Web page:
Five stories that have North Texas talking: Fort Hood shooting victims to get Purple Hearts today; Texas Rangers have their home opener this afternoon; geology students in Wichita Falls have discovered a really old rock; and more.
Play ball! Today is the Texas Rangers’ home opener at Globe Life Park in Arlington. The Rangers play the Houston Astros at 3:05 p.m. You can catch it on Fox Sports Southwest. The Associated Press reports: “After missing most of last season while rehabbing from left knee surgery, Derek Holland makes his 2015 debut Friday against the Astros. He also had some left shoulder soreness early this spring, but says he feels great and is ready to go. Holland missed the first five months last season because of the knee surgery after tripping over his dog on the stairs of his home.” Gates open at noon and Rangers officials encourage fans to give themselves plenty of time to get through the gates. That’s because of new security measures in place. Fans will have to walk through metal detectors. Across the country, all ballparks in Major League Baseball are installing the detectors – it’s a new requirement following the 2013 Boston Marathon bombings. After you get into Globe Life Park, you can pig out on some of the new food – and bacon is a big theme this year. There’s chicken-fried bacon on a stick, bacon sunflower seeds – even bacon cotton candy. You can wash all of that down with bacon beer. [KERA/Associated Press]
— Texas Rangers (@Rangers) April 10, 2015
- Purple Hearts are being awarded this morning to victims of the 2009 Fort Hood attack. Army Times reports: “The victims of the shooting, the deadliest on a U.S. military installation, will be honored during a ceremony at 9 a.m. Friday at the III Corps headquarters on Fort Hood. As many as 47 Purple Hearts and Defense of Freedom Medals, the civilian equivalent of the Purple Heart, will be awarded Friday. The event is hosted by Lt. Gen. Sean MacFarland, commander of III Corps and Fort Hood.” The Nov. 5, 2009, shootings killed 13 people and wounded more than 30. Maj. Nidal Hasan was convicted in August 2013 and sentenced to death.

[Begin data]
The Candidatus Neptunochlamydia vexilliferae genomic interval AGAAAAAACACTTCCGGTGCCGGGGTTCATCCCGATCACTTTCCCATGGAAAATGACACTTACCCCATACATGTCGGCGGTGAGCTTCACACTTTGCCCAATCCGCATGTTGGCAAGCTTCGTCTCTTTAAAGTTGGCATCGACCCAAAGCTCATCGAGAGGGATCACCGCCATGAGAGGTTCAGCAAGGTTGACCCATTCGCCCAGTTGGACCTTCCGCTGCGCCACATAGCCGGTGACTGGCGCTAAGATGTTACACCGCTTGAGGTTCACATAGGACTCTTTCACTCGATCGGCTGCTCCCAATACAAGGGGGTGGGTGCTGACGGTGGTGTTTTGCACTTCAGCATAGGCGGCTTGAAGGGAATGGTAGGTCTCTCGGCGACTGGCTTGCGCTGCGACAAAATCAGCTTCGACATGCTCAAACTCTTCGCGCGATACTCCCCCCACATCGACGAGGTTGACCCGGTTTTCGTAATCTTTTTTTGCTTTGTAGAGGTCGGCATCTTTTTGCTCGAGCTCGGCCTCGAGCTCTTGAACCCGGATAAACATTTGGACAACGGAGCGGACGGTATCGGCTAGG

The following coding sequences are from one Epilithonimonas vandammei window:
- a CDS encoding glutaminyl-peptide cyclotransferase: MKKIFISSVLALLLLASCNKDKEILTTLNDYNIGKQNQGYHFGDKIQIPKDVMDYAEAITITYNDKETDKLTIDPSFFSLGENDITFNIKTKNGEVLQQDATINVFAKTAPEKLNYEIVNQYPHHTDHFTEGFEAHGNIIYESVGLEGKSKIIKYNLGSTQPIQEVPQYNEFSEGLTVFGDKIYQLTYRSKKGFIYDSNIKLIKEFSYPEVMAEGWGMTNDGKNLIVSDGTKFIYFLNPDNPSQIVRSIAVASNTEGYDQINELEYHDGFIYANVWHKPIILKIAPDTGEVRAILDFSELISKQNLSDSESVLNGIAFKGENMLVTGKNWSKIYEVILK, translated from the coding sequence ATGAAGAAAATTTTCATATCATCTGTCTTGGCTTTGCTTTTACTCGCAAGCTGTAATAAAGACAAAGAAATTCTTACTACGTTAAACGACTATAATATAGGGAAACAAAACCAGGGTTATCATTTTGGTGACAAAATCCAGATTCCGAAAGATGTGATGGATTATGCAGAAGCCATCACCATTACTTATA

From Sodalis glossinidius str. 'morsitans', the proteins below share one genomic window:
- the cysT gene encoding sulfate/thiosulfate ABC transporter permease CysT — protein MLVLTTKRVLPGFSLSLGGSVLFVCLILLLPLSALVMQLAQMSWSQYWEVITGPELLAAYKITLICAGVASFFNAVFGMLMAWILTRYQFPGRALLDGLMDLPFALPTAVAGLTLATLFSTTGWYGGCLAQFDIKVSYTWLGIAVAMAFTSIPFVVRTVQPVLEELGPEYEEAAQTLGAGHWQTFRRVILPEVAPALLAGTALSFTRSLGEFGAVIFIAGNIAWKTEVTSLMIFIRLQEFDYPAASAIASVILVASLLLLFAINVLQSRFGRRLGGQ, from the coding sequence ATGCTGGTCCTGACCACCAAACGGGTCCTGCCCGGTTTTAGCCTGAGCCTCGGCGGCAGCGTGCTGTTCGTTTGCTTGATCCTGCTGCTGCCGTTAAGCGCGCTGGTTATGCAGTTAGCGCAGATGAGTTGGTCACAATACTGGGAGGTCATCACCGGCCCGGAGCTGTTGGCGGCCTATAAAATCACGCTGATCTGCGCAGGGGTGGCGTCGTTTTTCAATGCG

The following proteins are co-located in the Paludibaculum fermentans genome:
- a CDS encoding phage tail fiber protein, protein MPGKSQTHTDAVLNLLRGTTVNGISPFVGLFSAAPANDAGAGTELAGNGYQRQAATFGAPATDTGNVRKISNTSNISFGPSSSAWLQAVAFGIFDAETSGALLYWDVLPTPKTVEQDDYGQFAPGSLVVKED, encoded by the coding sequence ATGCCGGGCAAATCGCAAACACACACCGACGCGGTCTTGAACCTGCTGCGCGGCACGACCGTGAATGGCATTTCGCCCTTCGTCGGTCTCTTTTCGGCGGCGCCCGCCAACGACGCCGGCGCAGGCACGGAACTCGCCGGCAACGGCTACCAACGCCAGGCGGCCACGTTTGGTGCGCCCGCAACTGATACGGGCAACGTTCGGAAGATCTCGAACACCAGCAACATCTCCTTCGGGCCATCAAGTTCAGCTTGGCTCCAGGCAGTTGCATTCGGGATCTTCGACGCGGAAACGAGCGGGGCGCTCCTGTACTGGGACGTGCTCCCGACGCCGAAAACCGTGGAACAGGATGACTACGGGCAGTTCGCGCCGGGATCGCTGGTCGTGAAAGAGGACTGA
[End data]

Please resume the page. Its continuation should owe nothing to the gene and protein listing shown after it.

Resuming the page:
- Former WFAA-TV health reporter Janet St. James has been diagnosed with breast cancer. WFAA reports: “Janet St. James, who spent nearly 19 years as a medical reporter with WFAA, has been diagnosed with invasive breast cancer, she announced on her Facebook page Thursday. The diagnosis came on April 2, she said in the video. She said the cancer has spread to her lymph nodes. St. James is set to have a double mastectomy that will determine her method of treatment. She was set to begin work as an assistant vice president of communications with HCA Healthcare of North Texas on April 6 after 25 years in broadcast journalism.”
- TxDOT is on a campaign to discourage texting while driving. The Texas Department of Transportation passes along this note: “With more people dying senselessly on Texas roads due to distracted driving, the Texas Department of Transportation kicks off its annual ‘Talk, Text, Crash’ campaign to urge drivers to give their full attention to the road. TxDOT’s campaign coincides with National Distracted Driving Awareness Month in April.” TxDOT says nearly one in five Texas traffic crashes is caused by a distracted river. “Distracted driving-related crashes in Texas are highest among 16- to 24-year-olds,” TxDOT says. “In 2014, there were 100,825 crashes in Texas involving distracted driving — up 6 percent from the previous year.
- Geology students at Midwestern State University in Wichita Falls have something new on campus to study: a salmon-colored, nearly 3-ton, 535-million-year old rock discovered on a trash site. They're calling it "The Rock." While the name might need work, the stone itself was welcomed last week by a small group of geology students, professors and administrators. The Wichita Falls Times Record News reports that The Rock was discovered along with concrete debris after a recent rain. One professor thinks the rock is made of Quanah granite and stems from an era when southern Oklahoma had active volcanoes. [Associated Press]